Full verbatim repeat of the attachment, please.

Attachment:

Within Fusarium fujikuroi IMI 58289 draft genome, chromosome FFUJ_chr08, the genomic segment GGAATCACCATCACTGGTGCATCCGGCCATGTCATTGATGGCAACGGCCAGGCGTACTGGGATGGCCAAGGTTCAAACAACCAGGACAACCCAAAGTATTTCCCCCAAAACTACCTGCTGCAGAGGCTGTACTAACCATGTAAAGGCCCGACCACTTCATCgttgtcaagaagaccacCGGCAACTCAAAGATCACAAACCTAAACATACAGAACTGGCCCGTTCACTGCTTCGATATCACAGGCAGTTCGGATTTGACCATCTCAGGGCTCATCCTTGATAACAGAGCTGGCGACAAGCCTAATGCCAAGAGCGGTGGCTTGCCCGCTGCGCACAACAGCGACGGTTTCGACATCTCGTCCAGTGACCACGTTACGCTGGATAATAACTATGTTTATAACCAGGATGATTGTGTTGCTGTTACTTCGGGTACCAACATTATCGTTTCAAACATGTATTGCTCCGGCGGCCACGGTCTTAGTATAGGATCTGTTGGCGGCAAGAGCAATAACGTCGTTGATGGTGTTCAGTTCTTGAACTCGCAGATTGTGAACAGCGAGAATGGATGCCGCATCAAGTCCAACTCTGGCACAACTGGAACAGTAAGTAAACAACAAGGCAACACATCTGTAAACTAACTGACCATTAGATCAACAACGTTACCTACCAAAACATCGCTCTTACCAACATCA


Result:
Within Fusarium fujikuroi IMI 58289 draft genome, chromosome FFUJ_chr08, the genomic segment GGAATCACCATCACTGGTGCATCCGGCCATGTCATTGATGGCAACGGCCAGGCGTACTGGGATGGCCAAGGTTCAAACAACCAGGACAACCCAAAGTATTTCCCCCAAAACTACCTGCTGCAGAGGCTGTACTAACCATGTAAAGGCCCGACCACTTCATCgttgtcaagaagaccacCGGCAACTCAAAGATCACAAACCTAAACATACAGAACTGGCCCGTTCACTGCTTCGATATCACAGGCAGTTCGGATTTGACCATCTCAGGGCTCATCCTTGATAACAGAGCTGGCGACAAGCCTAATGCCAAGAGCGGTGGCTTGCCCGCTGCGCACAACAGCGACGGTTTCGACATCTCGTCCAGTGACCACGTTACGCTGGATAATAACTATGTTTATAACCAGGATGATTGTGTTGCTGTTACTTCGGGTACCAACATTATCGTTTCAAACATGTATTGCTCCGGCGGCCACGGTCTTAGTATAGGATCTGTTGGCGGCAAGAGCAATAACGTCGTTGATGGTGTTCAGTTCTTGAACTCGCAGATTGTGAACAGCGAGAATGGATGCCGCATCAAGTCCAACTCTGGCACAACTGGAACAGTAAGTAAACAACAAGGCAACACATCTGTAAACTAACTGACCATTAGATCAACAACGTTACCTACCAAAACATCGCTCTTACCAACATCA